Newborns quickly go from sleeping most of the day to learning many new skills. In the first 3 months, babies learn to smile, coo, hold their head up, and visually track objects. This does not just happen on it’s own. Babies need other people and a stimulating environment to help them develop.
Babies don’t need an abundance of complicated toys. Simple toys and activities are all they need in addition to a loving caregiver!
Toys for Visual Development
The visual system needs to be stimulated in order to develop properly. It does not need much in the early days. Your face and a few simple objects will be just fine! Newborn babies see bold patterns and bright colors best.
Light colors such as baby pink and baby blue may be cute for nursery walls, but they are not seen well by your newborn. While colorful toys are great too, black and white patterns are often preferred by babies due to the high contrast.
There are so many great toys out there with black and white patterns. I really like the ones that also have brightly colored patterns as well like this activity mat from Manhattan Toys. This gives you the option to stimulate different visual skills.
Mobiles are another great way to stimulate visual development. Babies get practice following the moving toys (visual tracking) as the mobile slowly turns. They will initially just follow moving objects with their eyes but within a few minutes turn their head as well to follow the object.
Whatever you do offer for your baby to look at, make sure you put it somewhat close to them. Newborns can only see within 8-12 inches. For more information on newborn vision, check out Nemours Kids Health’s website.
Toys for Fine Motor Skills
Babies can grasp from the day they are born, but this is just a reflex. In the first several months of life, babies learn how to more intentionally reach and grasp objects. My favorite first fine motor toy for babies is connecting links.
Links are so lightweight and can easily be held by young babies. They are somewhat difficult to drop because of their shape so babies tend to hold onto them longer. Their shape also makes it easy to pass from one hand to the other (called transferring), which is an important skill to learn! They often come in interesting textures which adds an enhanced sensory experience.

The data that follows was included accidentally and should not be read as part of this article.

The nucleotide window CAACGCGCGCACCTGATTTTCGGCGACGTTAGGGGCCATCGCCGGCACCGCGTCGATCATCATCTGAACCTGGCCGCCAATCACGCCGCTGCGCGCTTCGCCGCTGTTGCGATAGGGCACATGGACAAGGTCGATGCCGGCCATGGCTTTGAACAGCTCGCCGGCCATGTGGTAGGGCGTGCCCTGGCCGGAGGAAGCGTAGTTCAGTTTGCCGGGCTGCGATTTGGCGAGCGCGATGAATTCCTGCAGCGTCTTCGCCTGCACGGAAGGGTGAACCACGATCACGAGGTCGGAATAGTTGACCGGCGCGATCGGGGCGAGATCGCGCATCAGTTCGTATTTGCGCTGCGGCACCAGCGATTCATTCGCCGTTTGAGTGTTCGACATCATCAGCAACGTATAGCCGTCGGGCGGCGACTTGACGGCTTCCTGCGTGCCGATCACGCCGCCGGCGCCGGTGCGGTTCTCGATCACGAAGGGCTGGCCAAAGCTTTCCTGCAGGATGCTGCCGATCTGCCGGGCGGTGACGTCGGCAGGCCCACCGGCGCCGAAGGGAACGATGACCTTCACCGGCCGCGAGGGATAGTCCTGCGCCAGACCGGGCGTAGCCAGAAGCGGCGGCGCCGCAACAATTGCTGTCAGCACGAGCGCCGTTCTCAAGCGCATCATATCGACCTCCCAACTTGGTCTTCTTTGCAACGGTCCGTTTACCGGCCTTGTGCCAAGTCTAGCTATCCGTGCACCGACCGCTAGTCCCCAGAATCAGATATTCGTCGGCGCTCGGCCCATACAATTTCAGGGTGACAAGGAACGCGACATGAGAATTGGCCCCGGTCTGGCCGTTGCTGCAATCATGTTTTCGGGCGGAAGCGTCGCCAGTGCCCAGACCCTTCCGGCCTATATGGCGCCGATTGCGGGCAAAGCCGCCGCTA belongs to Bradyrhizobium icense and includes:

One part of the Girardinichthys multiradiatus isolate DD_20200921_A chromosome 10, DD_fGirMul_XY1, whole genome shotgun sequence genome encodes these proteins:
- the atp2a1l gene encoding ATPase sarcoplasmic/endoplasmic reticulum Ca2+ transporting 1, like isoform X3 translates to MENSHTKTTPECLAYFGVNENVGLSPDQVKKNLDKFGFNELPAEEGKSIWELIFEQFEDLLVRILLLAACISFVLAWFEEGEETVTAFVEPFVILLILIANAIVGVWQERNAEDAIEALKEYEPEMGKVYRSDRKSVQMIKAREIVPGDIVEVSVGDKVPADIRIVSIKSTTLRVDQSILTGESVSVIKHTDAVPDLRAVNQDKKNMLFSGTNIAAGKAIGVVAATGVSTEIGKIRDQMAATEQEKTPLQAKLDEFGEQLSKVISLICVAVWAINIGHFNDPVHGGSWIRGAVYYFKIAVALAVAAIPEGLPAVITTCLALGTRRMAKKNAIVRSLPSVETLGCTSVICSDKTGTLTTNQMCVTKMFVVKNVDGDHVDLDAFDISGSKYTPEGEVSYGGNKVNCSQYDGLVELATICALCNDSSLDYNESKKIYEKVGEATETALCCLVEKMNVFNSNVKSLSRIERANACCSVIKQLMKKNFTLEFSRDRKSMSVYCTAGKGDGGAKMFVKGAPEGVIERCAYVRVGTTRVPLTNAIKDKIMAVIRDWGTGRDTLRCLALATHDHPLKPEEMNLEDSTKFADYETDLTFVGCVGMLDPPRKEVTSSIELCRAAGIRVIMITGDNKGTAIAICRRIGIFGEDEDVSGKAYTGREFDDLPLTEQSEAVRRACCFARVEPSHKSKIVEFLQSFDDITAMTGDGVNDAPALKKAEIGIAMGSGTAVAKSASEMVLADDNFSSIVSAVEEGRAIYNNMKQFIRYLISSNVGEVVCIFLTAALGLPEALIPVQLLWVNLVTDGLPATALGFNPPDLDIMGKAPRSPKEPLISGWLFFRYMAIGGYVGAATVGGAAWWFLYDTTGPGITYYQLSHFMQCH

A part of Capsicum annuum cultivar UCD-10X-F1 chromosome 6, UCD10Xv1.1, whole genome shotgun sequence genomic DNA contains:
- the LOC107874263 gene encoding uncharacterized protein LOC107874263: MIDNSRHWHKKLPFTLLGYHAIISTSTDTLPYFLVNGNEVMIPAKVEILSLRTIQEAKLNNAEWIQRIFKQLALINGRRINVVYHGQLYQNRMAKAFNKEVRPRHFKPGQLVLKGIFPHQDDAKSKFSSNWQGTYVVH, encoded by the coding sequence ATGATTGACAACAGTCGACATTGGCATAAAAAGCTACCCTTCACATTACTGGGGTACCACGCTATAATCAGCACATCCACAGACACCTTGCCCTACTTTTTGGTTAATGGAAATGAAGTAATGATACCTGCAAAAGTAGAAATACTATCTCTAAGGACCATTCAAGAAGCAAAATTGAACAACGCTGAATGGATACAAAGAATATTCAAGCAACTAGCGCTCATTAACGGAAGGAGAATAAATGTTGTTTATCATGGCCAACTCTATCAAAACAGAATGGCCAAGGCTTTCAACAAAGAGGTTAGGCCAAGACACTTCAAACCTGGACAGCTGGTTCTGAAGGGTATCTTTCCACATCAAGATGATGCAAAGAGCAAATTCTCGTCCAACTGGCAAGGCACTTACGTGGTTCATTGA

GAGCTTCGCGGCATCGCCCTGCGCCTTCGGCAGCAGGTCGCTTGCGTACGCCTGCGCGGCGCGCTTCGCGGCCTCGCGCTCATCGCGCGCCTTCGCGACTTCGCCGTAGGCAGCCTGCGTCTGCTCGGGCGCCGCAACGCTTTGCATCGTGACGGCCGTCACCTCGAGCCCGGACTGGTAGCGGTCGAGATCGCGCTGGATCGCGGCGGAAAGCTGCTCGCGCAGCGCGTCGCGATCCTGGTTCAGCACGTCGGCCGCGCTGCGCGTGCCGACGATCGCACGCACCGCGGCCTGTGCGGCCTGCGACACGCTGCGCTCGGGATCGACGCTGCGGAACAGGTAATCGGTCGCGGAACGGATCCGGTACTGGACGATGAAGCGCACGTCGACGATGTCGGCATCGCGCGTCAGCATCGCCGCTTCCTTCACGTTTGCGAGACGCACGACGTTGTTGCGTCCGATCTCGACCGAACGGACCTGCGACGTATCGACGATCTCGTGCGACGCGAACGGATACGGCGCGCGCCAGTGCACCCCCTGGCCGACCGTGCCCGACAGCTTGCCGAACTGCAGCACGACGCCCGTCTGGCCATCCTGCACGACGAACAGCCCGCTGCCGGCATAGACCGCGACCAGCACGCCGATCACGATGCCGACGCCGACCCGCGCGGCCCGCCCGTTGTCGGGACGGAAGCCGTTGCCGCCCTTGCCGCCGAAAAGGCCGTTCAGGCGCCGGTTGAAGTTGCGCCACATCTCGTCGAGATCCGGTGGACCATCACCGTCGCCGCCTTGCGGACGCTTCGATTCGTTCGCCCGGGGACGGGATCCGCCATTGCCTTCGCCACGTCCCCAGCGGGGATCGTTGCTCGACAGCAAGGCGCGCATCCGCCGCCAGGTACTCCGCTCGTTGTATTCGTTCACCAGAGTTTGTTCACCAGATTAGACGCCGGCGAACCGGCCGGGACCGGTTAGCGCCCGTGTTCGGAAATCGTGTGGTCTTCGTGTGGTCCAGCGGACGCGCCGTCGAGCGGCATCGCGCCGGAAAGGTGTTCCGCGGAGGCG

The Oball is a close second on my list of favorite fine motor baby toys. The shape makes it so easy for babies to hold onto, especially with both hands (bilateral coordination). Babies tend to really love this toy!
A lightweight rattle such as this one by Fisher Price is another great toy for babies 2-3 months of age. Many babies can learn to shake a rattle intentionally to make noise by 3 months of age. This is a great motor skill and also important for cognitive development. When babies learn to use objects for making noise they learn the skill of cause and effect.
Toys for Gross Motor Skills
Tummy time is the most important gross motor activity you can do with your baby. Gross motor skills are those that use the larger muscles of the body. Developing head control is one of the first gross motor milestones that babies achieve.
I recommend building up to at least 30 mins a day of tummy time by the time baby is 3 months old. This can be done in short increments if baby becomes fussy quickly with it. There are toys that can help make tummy time more interesting for your baby.
This water tummy time mat provides something interesting for baby to look at when they are on their tummy. If you add a lot of water, it also provides an added challenge of an unstable surface.
Some play gyms come with a piano on one end (like this one from Fisher Price) that baby can kick. This encourages them to raise their legs off the floor and kick in the air, which is a great core workout! Strengthening these muscles will help baby eventually be able to bring their feet up to their hands (and mouth!) and learn to roll. Babies will usually start to kick the piano keys when they are 2-3 months old.
Another great way to encourage baby to raise their legs up and kick is to put rattle socks on them! By 2-4 months of age, babies can learn to kick on purpose to make the noise. And if they raise their feet up high enough, they will be able to see the fun pattern on their socks and eventually try to reach and grab them!
For more information on reasons to prioritize floor time, check out our article The Importance of Floor Time for Babies.
Toys for Speech Development
It is never too early to read books to your child! Reading books is one of the best ways to support speech and language development from an early age. It also helps to build your child’s attention and their interest in books. It’s a great habit to start early on and it will be more likely to stick with them into childhood the earlier you start.
Reading board books with interesting pictures are great when babies are young. You can show them the pictures and label what you see (“Look at the cat, it’s black. Cat’s say meow”). Reading is a great way to use language you may not otherwise use. If you don’t have a cat, you may not think to talk to your baby about a cat, for example!
Toys for Oral Motor Skills
Teethers with a long edge or parts that stick out are great for oral motor skill development. In addition to soothing sore gums, teethers of this shape help to encourage the tongue to move in new ways, desensitize the mouth, and allow babies to practice chewing.
Some examples I love are:
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